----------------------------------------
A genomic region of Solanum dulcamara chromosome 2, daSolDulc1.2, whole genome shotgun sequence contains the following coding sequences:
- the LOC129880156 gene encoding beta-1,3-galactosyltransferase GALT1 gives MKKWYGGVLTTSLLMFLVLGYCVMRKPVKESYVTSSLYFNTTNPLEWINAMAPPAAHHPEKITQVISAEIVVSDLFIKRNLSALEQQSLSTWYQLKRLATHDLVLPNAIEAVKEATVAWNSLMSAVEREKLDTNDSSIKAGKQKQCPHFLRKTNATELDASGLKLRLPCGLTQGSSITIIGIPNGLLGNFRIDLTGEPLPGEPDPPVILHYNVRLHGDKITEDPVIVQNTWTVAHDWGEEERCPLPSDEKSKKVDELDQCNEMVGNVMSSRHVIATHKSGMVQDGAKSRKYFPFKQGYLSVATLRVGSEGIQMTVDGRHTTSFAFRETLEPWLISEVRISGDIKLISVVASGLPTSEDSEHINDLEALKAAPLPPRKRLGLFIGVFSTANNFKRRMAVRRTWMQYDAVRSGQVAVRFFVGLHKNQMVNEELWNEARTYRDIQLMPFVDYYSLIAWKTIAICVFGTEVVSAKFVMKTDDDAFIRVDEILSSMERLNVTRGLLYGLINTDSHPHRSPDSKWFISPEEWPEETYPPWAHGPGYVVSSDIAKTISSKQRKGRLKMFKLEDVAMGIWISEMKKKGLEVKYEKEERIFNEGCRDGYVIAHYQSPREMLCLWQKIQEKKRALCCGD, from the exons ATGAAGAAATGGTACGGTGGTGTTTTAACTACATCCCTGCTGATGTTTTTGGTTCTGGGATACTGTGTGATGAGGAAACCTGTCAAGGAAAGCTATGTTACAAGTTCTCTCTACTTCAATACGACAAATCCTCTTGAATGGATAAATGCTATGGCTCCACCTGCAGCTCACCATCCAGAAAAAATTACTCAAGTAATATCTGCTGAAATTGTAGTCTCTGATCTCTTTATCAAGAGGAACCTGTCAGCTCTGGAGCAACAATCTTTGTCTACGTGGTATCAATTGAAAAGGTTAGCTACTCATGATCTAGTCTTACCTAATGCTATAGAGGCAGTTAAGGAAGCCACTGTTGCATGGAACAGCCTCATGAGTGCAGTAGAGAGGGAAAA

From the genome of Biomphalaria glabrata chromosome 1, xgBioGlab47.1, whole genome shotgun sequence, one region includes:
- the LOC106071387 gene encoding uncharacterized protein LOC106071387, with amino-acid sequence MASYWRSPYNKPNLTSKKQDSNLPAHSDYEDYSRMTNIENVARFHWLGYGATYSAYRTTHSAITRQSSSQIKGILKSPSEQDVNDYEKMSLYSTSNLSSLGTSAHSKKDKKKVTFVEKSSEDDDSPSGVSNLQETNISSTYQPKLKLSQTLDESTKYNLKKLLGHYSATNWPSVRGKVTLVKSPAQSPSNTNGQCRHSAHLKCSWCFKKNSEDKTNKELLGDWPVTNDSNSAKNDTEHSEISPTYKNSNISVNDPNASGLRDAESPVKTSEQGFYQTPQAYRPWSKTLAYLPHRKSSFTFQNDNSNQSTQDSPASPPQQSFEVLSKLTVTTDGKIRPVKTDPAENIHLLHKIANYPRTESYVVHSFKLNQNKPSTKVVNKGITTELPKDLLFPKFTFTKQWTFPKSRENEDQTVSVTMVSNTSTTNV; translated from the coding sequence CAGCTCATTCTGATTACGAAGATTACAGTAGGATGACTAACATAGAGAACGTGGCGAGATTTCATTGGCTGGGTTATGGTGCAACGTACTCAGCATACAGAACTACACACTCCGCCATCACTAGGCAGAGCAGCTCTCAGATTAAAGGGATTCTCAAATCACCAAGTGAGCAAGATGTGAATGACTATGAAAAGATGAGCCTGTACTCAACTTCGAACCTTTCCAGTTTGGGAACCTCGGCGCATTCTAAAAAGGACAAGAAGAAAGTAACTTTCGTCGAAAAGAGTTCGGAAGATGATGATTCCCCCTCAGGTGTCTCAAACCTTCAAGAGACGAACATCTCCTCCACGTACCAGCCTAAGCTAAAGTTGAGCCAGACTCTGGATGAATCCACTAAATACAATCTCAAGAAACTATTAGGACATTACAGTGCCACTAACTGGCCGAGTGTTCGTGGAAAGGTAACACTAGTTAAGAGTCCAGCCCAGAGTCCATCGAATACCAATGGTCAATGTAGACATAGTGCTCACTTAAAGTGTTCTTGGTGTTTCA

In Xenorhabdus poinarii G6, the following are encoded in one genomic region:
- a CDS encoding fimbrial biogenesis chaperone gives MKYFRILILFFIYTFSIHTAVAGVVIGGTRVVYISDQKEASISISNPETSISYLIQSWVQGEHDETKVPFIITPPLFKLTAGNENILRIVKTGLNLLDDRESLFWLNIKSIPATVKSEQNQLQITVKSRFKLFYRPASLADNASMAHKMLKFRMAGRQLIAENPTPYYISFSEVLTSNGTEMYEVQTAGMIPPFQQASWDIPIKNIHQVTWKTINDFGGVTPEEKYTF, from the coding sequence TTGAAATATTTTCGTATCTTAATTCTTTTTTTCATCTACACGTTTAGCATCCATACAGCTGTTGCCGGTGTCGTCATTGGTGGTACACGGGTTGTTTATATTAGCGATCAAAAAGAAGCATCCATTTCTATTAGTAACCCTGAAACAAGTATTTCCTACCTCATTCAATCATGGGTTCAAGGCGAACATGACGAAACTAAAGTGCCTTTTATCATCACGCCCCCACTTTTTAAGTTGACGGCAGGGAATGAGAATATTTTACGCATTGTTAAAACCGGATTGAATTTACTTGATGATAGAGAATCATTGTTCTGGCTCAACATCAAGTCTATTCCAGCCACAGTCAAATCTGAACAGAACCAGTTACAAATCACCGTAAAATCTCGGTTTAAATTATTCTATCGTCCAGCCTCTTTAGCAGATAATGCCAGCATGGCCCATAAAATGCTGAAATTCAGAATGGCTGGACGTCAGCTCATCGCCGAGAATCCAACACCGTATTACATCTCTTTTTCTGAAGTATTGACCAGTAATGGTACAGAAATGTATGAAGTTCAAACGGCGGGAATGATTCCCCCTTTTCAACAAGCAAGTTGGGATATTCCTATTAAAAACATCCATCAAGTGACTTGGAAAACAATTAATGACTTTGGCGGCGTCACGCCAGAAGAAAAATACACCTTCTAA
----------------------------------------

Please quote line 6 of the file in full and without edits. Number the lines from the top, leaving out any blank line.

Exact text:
- a CDS encoding fimbrial biogenesis chaperone gives MKYFRILILFFIYTFSIHTAVAGVVIGGTRVVYISDQKEASISISNPETSISYLIQSWVQGEHDETKVPFIITPPLFKLTAGNENILRIVKTGLNLLDDRESLFWLNIKSIPATVKSEQNQLQITVKSRFKLFYRPASLADNASMAHKMLKFRMAGRQLIAENPTPYYISFSEVLTSNGTEMYEVQTAGMIPPFQQASWDIPIKNIHQVTWKTINDFGGVTPEEKYTF, from the coding sequence TTGAAATATTTTCGTATCTTAATTCTTTTTTTCATCTACACGTTTAGCATCCATACAGCTGTTGCCGGTGTCGTCATTGGTGGTACACGGGTTGTTTATATTAGCGATCAAAAAGAAGCATCCATTTCTATTAGTAACCCTGAAACAAGTATTTCCTACCTCATTCAATCATGGGTTCAAGGCGAACATGACGAAACTAAAGTGCCTTTTATCATCACGCCCCCACTTTTTAAGTTGACGGCAGGGAATGAGAATATTTTACGCATTGTTAAAACCGGATTGAATTTACTTGATGATAGAGAATCATTGTTCTGGCTCAACATCAAGTCTATTCCAGCCACAGTCAAATCTGAACAGAACCAGTTACAAATCACCGTAAAATCTCGGTTTAAATTATTCTATCGTCCAGCCTCTTTAGCAGATAATGCCAGCATGGCCCATAAAATGCTGAAATTCAGAATGGCTGGACGTCAGCTCATCGCCGAGAATCCAACACCGTATTACATCTCTTTTTCTGAAGTATTGACCAGTAATGGTACAGAAATGTATGAAGTTCAAACGGCGGGAATGATTCCCCCTTTTCAACAAGCAAGTTGGGATATTCCTATTAAAAACATCCATCAAGTGACTTGGAAAACAATTAATGACTTTGGCGGCGTCACGCCAGAAGAAAAATACACCTTCTAA